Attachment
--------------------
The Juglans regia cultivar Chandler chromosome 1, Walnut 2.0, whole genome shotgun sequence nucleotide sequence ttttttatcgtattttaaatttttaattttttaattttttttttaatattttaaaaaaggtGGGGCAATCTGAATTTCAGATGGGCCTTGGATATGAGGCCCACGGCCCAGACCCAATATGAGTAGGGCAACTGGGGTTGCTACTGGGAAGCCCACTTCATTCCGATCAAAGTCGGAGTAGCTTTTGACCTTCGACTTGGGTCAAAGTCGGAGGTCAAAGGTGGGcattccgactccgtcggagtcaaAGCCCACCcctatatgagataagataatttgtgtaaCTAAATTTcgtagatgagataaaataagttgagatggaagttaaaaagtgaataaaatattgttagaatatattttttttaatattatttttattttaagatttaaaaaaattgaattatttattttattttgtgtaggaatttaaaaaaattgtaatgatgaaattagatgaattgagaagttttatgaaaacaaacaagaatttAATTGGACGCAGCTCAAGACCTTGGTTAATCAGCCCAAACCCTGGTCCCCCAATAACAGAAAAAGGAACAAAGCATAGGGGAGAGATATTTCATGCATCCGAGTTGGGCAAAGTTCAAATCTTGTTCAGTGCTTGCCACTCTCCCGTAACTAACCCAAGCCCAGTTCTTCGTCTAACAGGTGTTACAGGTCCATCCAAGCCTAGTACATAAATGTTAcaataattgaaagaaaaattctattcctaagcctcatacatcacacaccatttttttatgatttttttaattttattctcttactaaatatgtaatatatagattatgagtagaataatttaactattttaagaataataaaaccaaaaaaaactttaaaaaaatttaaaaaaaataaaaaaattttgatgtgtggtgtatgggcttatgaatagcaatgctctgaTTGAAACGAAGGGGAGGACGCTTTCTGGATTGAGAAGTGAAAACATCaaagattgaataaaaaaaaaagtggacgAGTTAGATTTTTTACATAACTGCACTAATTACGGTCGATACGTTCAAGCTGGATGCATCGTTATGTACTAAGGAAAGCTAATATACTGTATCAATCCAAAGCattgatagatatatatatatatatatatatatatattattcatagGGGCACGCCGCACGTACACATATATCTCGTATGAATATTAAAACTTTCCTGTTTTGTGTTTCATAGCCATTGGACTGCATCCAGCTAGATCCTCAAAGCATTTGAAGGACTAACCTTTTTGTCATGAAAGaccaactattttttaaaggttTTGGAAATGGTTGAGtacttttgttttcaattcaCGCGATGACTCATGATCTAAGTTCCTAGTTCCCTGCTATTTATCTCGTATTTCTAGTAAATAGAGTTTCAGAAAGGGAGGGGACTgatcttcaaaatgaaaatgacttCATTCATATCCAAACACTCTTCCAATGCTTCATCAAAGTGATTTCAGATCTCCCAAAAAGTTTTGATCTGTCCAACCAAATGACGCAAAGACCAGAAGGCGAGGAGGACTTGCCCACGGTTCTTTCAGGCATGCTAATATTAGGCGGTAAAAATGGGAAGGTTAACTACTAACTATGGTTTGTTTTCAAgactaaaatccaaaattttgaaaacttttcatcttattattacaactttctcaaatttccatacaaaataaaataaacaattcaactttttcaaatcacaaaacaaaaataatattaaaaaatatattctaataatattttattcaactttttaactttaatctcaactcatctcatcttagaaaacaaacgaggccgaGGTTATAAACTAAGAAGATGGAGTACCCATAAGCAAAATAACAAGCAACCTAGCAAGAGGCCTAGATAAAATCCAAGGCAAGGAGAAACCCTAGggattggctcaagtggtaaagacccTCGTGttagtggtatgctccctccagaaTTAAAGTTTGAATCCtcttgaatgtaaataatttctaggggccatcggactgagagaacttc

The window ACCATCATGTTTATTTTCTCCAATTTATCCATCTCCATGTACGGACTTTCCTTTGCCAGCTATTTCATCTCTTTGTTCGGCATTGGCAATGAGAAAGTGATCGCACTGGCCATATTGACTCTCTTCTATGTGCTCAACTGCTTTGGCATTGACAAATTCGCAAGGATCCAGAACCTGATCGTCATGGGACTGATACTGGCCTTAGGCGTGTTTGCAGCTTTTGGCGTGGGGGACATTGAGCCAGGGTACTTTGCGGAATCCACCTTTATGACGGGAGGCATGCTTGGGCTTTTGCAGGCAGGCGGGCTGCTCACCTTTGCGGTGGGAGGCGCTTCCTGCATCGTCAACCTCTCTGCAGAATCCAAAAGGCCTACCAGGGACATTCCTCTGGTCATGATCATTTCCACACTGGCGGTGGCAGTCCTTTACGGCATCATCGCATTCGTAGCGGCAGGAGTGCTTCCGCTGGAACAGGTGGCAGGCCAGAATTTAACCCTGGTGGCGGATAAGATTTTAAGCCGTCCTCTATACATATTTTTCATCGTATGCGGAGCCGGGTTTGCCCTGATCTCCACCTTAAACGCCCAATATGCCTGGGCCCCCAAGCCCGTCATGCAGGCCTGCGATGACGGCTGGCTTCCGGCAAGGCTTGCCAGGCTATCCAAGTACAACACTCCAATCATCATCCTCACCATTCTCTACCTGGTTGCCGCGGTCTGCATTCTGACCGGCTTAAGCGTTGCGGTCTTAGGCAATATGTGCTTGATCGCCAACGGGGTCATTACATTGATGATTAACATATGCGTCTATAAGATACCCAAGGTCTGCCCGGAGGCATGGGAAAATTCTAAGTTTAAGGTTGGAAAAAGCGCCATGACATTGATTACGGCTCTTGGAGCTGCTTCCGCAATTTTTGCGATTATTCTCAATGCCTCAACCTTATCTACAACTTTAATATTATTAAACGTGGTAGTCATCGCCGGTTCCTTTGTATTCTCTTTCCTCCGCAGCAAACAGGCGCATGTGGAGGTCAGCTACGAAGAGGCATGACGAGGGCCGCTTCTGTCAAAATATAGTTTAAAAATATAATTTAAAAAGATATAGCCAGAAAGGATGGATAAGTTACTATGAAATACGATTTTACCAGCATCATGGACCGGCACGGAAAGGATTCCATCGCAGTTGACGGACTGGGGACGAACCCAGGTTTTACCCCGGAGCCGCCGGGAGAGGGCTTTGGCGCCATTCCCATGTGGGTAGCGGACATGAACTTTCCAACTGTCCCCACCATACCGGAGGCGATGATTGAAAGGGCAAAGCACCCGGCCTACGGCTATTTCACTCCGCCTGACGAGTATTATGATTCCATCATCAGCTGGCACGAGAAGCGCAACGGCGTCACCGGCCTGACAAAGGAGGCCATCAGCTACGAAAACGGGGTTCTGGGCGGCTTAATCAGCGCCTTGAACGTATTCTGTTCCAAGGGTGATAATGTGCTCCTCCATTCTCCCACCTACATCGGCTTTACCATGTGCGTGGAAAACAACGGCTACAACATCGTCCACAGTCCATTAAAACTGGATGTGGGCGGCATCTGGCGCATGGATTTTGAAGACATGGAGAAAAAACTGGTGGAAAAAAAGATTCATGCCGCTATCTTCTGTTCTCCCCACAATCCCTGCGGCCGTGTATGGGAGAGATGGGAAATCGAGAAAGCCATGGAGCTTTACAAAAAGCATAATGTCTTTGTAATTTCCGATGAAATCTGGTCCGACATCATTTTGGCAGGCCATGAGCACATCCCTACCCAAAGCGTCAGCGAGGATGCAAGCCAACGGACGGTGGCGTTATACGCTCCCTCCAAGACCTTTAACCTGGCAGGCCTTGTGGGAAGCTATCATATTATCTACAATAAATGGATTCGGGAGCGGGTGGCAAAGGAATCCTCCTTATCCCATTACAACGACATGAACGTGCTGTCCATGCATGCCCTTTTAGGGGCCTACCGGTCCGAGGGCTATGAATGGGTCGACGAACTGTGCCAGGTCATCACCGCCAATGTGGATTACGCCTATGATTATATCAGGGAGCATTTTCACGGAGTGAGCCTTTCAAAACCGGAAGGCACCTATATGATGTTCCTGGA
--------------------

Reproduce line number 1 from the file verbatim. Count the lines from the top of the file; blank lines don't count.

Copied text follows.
The Juglans regia cultivar Chandler chromosome 1, Walnut 2.0, whole genome shotgun sequence nucleotide sequence ttttttatcgtattttaaatttttaattttttaattttttttttaatattttaaaaaaggtGGGGCAATCTGAATTTCAGATGGGCCTTGGATATGAGGCCCACGGCCCAGACCCAATATGAGTAGGGCAACTGGGGTTGCTACTGGGAAGCCCACTTCATTCCGATCAAAGTCGGAGTAGCTTTTGACCTTCGACTTGGGTCAAAGTCGGAGGTCAAAGGTGGGcattccgactccgtcggagtcaaAGCCCACCcctatatgagataagataatttgtgtaaCTAAATTTcgtagatgagataaaataagttgagatggaagttaaaaagtgaataaaatattgttagaatatattttttttaatattatttttattttaagatttaaaaaaattgaattatttattttattttgtgtaggaatttaaaaaaattgtaatgatgaaattagatgaattgagaagttttatgaaaacaaacaagaatttAATTGGACGCAGCTCAAGACCTTGGTTAATCAGCCCAAACCCTGGTCCCCCAATAACAGAAAAAGGAACAAAGCATAGGGGAGAGATATTTCATGCATCCGAGTTGGGCAAAGTTCAAATCTTGTTCAGTGCTTGCCACTCTCCCGTAACTAACCCAAGCCCAGTTCTTCGTCTAACAGGTGTTACAGGTCCATCCAAGCCTAGTACATAAATGTTAcaataattgaaagaaaaattctattcctaagcctcatacatcacacaccatttttttatgatttttttaattttattctcttactaaatatgtaatatatagattatgagtagaataatttaactattttaagaataataaaaccaaaaaaaactttaaaaaaatttaaaaaaaataaaaaaattttgatgtgtggtgtatgggcttatgaatagcaatgctctgaTTGAAACGAAGGGGAGGACGCTTTCTGGATTGAGAAGTGAAAACATCaaagattgaataaaaaaaaaagtggacgAGTTAGATTTTTTACATAACTGCACTAATTACGGTCGATACGTTCAAGCTGGATGCATCGTTATGTACTAAGGAAAGCTAATATACTGTATCAATCCAAAGCattgatagatatatatatatatatatatatatatattattcatagGGGCACGCCGCACGTACACATATATCTCGTATGAATATTAAAACTTTCCTGTTTTGTGTTTCATAGCCATTGGACTGCATCCAGCTAGATCCTCAAAGCATTTGAAGGACTAACCTTTTTGTCATGAAAGaccaactattttttaaaggttTTGGAAATGGTTGAGtacttttgttttcaattcaCGCGATGACTCATGATCTAAGTTCCTAGTTCCCTGCTATTTATCTCGTATTTCTAGTAAATAGAGTTTCAGAAAGGGAGGGGACTgatcttcaaaatgaaaatgacttCATTCATATCCAAACACTCTTCCAATGCTTCATCAAAGTGATTTCAGATCTCCCAAAAAGTTTTGATCTGTCCAACCAAATGACGCAAAGACCAGAAGGCGAGGAGGACTTGCCCACGGTTCTTTCAGGCATGCTAATATTAGGCGGTAAAAATGGGAAGGTTAACTACTAACTATGGTTTGTTTTCAAgactaaaatccaaaattttgaaaacttttcatcttattattacaactttctcaaatttccatacaaaataaaataaacaattcaactttttcaaatcacaaaacaaaaataatattaaaaaatatattctaataatattttattcaactttttaactttaatctcaactcatctcatcttagaaaacaaacgaggccgaGGTTATAAACTAAGAAGATGGAGTACCCATAAGCAAAATAACAAGCAACCTAGCAAGAGGCCTAGATAAAATCCAAGGCAAGGAGAAACCCTAGggattggctcaagtggtaaagacccTCGTGttagtggtatgctccctccagaaTTAAAGTTTGAATCCtcttgaatgtaaataatttctaggggccatcggactgagagaacttc